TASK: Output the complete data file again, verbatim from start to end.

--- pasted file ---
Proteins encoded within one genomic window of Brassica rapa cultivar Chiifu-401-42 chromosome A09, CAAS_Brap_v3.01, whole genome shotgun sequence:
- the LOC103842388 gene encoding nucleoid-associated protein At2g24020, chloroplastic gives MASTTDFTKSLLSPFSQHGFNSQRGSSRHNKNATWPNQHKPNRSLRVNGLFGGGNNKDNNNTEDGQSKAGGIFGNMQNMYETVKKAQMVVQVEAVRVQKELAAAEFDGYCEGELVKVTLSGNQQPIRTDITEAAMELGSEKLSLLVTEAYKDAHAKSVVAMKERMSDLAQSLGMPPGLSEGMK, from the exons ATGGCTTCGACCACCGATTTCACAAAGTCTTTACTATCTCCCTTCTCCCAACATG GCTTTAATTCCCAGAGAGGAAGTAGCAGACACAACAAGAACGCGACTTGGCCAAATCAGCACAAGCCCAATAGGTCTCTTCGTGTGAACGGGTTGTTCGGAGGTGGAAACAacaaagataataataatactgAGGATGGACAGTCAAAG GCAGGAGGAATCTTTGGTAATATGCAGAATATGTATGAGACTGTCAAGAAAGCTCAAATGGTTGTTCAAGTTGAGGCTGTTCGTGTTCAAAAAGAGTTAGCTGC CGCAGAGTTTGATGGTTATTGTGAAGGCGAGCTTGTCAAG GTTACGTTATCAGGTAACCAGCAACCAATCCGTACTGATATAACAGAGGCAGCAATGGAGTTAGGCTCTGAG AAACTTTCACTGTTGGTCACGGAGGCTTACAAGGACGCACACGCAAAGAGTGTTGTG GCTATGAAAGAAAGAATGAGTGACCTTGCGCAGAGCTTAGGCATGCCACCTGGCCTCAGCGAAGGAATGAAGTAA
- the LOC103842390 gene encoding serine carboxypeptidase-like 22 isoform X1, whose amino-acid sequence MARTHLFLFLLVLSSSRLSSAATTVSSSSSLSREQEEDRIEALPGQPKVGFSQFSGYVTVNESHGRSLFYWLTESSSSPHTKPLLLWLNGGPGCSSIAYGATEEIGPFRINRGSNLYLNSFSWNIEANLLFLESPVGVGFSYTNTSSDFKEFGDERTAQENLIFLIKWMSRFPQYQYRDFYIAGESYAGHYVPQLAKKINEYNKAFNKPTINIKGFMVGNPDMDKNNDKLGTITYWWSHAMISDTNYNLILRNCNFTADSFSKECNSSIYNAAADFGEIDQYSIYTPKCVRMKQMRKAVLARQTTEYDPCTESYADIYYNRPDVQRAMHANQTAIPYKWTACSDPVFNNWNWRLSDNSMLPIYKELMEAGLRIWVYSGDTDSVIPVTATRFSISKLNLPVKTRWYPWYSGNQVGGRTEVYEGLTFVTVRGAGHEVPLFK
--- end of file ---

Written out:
Proteins encoded within one genomic window of Brassica rapa cultivar Chiifu-401-42 chromosome A09, CAAS_Brap_v3.01, whole genome shotgun sequence:
- the LOC103842388 gene encoding nucleoid-associated protein At2g24020, chloroplastic gives MASTTDFTKSLLSPFSQHGFNSQRGSSRHNKNATWPNQHKPNRSLRVNGLFGGGNNKDNNNTEDGQSKAGGIFGNMQNMYETVKKAQMVVQVEAVRVQKELAAAEFDGYCEGELVKVTLSGNQQPIRTDITEAAMELGSEKLSLLVTEAYKDAHAKSVVAMKERMSDLAQSLGMPPGLSEGMK, from the exons ATGGCTTCGACCACCGATTTCACAAAGTCTTTACTATCTCCCTTCTCCCAACATG GCTTTAATTCCCAGAGAGGAAGTAGCAGACACAACAAGAACGCGACTTGGCCAAATCAGCACAAGCCCAATAGGTCTCTTCGTGTGAACGGGTTGTTCGGAGGTGGAAACAacaaagataataataatactgAGGATGGACAGTCAAAG GCAGGAGGAATCTTTGGTAATATGCAGAATATGTATGAGACTGTCAAGAAAGCTCAAATGGTTGTTCAAGTTGAGGCTGTTCGTGTTCAAAAAGAGTTAGCTGC CGCAGAGTTTGATGGTTATTGTGAAGGCGAGCTTGTCAAG GTTACGTTATCAGGTAACCAGCAACCAATCCGTACTGATATAACAGAGGCAGCAATGGAGTTAGGCTCTGAG AAACTTTCACTGTTGGTCACGGAGGCTTACAAGGACGCACACGCAAAGAGTGTTGTG GCTATGAAAGAAAGAATGAGTGACCTTGCGCAGAGCTTAGGCATGCCACCTGGCCTCAGCGAAGGAATGAAGTAA
- the LOC103842390 gene encoding serine carboxypeptidase-like 22 isoform X1, whose amino-acid sequence MARTHLFLFLLVLSSSRLSSAATTVSSSSSLSREQEEDRIEALPGQPKVGFSQFSGYVTVNESHGRSLFYWLTESSSSPHTKPLLLWLNGGPGCSSIAYGATEEIGPFRINRGSNLYLNSFSWNIEANLLFLESPVGVGFSYTNTSSDFKEFGDERTAQENLIFLIKWMSRFPQYQYRDFYIAGESYAGHYVPQLAKKINEYNKAFNKPTINIKGFMVGNPDMDKNNDKLGTITYWWSHAMISDTNYNLILRNCNFTADSFSKECNSSIYNAAADFGEIDQYSIYTPKCVRMKQMRKAVLARQTTEYDPCTESYADIYYNRPDVQRAMHANQTAIPYKWTACSDPVFNNWNWRLSDNSMLPIYKELMEAGLRIWVYSGDTDSVIPVTATRFSISKLNLPVKTRWYPWYSGNQVGGRTEVYEGLTFVTVRGAGHEVPLFK